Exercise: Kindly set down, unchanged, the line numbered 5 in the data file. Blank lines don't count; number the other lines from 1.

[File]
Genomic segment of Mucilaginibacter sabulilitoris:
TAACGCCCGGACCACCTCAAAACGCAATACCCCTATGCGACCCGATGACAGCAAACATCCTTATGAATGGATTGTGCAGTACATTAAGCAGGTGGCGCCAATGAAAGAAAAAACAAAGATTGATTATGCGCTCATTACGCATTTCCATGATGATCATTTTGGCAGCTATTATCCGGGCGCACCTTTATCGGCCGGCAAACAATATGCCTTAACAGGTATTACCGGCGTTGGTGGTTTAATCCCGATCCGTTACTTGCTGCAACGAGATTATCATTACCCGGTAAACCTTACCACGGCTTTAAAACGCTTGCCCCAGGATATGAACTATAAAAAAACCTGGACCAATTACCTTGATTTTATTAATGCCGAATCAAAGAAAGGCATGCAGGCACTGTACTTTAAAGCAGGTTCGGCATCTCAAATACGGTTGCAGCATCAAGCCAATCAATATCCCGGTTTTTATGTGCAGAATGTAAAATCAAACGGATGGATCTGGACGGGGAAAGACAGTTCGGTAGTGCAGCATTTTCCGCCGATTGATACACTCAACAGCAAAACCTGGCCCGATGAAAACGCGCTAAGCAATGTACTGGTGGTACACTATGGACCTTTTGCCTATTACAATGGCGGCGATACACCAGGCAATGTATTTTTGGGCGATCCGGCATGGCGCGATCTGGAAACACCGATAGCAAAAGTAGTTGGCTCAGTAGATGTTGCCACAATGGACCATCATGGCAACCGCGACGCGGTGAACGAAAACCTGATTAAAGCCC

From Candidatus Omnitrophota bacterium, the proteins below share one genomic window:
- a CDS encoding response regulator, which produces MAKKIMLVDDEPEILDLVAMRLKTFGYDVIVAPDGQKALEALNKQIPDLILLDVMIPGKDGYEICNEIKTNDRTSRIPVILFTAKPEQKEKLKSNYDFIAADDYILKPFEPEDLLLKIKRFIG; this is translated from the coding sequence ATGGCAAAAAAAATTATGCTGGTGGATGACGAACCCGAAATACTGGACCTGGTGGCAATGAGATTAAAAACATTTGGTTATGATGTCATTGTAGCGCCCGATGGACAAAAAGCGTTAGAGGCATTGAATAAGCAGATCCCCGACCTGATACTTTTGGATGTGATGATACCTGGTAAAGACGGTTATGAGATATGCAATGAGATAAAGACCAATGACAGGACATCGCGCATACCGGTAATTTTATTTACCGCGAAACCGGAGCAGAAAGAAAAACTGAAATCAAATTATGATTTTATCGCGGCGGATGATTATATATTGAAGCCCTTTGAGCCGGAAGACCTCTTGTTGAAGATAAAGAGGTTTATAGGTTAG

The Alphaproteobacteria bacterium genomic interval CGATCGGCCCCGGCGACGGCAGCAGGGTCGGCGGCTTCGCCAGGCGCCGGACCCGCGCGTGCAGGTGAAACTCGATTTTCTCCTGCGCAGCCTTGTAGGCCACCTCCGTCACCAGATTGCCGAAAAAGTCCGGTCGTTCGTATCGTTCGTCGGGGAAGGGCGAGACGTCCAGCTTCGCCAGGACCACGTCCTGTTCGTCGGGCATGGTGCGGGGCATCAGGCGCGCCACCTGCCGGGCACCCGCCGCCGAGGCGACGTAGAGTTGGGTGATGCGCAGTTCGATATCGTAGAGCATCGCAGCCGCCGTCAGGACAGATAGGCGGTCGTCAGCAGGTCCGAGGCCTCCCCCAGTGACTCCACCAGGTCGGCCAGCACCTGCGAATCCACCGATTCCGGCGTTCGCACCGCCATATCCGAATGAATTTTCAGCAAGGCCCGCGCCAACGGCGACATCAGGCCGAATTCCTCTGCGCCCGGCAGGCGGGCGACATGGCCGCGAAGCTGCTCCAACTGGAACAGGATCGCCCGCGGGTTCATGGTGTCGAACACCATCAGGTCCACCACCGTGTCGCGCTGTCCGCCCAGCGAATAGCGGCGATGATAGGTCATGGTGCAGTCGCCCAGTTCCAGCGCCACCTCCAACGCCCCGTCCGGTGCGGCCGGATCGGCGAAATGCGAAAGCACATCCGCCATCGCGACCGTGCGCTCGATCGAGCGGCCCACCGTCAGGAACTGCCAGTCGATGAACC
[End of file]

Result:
The Alphaproteobacteria bacterium genomic interval CGATCGGCCCCGGCGACGGCAGCAGGGTCGGCGGCTTCGCCAGGCGCCGGACCCGCGCGTGCAGGTGAAACTCGATTTTCTCCTGCGCAGCCTTGTAGGCCACCTCCGTCACCAGATTGCCGAAAAAGTCCGGTCGTTCGTATCGTTCGTCGGGGAAGGGCGAGACGTCCAGCTTCGCCAGGACCACGTCCTGTTCGTCGGGCATGGTGCGGGGCATCAGGCGCGCCACCTGCCGGGCACCCGCCGCCGAGGCGACGTAGAGTTGGGTGATGCGCAGTTCGATATCGTAGAGCATCGCAGCCGCCGTCAGGACAGATAGGCGGTCGTCAGCAGGTCCGAGGCCTCCCCCAGTGACTCCACCAGGTCGGCCAGCACCTGCGAATCCACCGATTCCGGCGTTCGCACCGCCATATCCGAATGAATTTTCAGCAAGGCCCGCGCCAACGGCGACATCAGGCCGAATTCCTCTGCGCCCGGCAGGCGGGCGACATGGCCGCGAAGCTGCTCCAACTGGAACAGGATCGCCCGCGGGTTCATGGTGTCGAACACCATCAGGTCCACCACCGTGTCGCGCTGTCCGCCCAGCGAATAGCGGCGATGATAGGTCATGGTGCAGTCGCCCAGTTCCAGCGCCACCTCCAACGCCCCGTCCGGTGCGGCCGGATCGGCGAAATGCGAAAGCACATCCGCCATCGCGACCGTGCGCTCGATCGAGCGGCCCACCGTCAGGAACTGCCAGTCGATGAACC